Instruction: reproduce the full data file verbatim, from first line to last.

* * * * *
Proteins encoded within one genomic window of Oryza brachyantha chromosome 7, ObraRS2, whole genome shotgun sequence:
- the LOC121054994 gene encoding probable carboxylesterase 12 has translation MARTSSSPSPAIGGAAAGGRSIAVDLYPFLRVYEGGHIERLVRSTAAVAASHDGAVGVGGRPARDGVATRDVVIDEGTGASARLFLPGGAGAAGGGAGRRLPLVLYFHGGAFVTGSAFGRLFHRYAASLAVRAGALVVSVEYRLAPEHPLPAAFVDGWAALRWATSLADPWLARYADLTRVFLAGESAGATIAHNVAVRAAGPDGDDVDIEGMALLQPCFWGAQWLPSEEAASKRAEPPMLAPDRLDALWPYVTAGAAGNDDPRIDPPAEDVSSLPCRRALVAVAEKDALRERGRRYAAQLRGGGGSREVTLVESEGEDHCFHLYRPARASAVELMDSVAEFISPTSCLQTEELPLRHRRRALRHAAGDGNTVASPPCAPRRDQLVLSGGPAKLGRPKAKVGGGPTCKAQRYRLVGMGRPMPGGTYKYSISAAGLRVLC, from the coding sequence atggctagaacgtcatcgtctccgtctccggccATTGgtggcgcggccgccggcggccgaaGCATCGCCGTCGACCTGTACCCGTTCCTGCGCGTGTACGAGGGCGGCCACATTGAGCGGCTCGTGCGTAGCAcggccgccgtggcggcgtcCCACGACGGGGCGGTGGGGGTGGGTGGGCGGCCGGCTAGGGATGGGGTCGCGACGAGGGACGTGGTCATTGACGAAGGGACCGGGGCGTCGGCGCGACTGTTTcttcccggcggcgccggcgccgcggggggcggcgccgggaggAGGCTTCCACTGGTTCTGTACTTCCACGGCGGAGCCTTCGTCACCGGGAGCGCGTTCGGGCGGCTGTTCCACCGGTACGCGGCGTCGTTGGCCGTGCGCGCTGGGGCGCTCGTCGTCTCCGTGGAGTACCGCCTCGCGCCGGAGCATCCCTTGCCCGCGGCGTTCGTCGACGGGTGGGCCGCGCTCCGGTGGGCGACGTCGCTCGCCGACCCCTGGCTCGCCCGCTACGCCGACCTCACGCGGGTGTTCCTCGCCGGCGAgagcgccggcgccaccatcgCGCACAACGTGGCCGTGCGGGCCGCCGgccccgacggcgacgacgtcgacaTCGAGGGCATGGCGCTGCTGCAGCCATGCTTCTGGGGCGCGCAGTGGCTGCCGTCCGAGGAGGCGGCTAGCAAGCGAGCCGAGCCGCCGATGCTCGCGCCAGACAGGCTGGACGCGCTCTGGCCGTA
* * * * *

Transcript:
Proteins encoded within one genomic window of Oryza brachyantha chromosome 7, ObraRS2, whole genome shotgun sequence:
- the LOC121054994 gene encoding probable carboxylesterase 12 has translation MARTSSSPSPAIGGAAAGGRSIAVDLYPFLRVYEGGHIERLVRSTAAVAASHDGAVGVGGRPARDGVATRDVVIDEGTGASARLFLPGGAGAAGGGAGRRLPLVLYFHGGAFVTGSAFGRLFHRYAASLAVRAGALVVSVEYRLAPEHPLPAAFVDGWAALRWATSLADPWLARYADLTRVFLAGESAGATIAHNVAVRAAGPDGDDVDIEGMALLQPCFWGAQWLPSEEAASKRAEPPMLAPDRLDALWPYVTAGAAGNDDPRIDPPAEDVSSLPCRRALVAVAEKDALRERGRRYAAQLRGGGGSREVTLVESEGEDHCFHLYRPARASAVELMDSVAEFISPTSCLQTEELPLRHRRRALRHAAGDGNTVASPPCAPRRDQLVLSGGPAKLGRPKAKVGGGPTCKAQRYRLVGMGRPMPGGTYKYSISAAGLRVLC, from the coding sequence atggctagaacgtcatcgtctccgtctccggccATTGgtggcgcggccgccggcggccgaaGCATCGCCGTCGACCTGTACCCGTTCCTGCGCGTGTACGAGGGCGGCCACATTGAGCGGCTCGTGCGTAGCAcggccgccgtggcggcgtcCCACGACGGGGCGGTGGGGGTGGGTGGGCGGCCGGCTAGGGATGGGGTCGCGACGAGGGACGTGGTCATTGACGAAGGGACCGGGGCGTCGGCGCGACTGTTTcttcccggcggcgccggcgccgcggggggcggcgccgggaggAGGCTTCCACTGGTTCTGTACTTCCACGGCGGAGCCTTCGTCACCGGGAGCGCGTTCGGGCGGCTGTTCCACCGGTACGCGGCGTCGTTGGCCGTGCGCGCTGGGGCGCTCGTCGTCTCCGTGGAGTACCGCCTCGCGCCGGAGCATCCCTTGCCCGCGGCGTTCGTCGACGGGTGGGCCGCGCTCCGGTGGGCGACGTCGCTCGCCGACCCCTGGCTCGCCCGCTACGCCGACCTCACGCGGGTGTTCCTCGCCGGCGAgagcgccggcgccaccatcgCGCACAACGTGGCCGTGCGGGCCGCCGgccccgacggcgacgacgtcgacaTCGAGGGCATGGCGCTGCTGCAGCCATGCTTCTGGGGCGCGCAGTGGCTGCCGTCCGAGGAGGCGGCTAGCAAGCGAGCCGAGCCGCCGATGCTCGCGCCAGACAGGCTGGACGCGCTCTGGCCGTA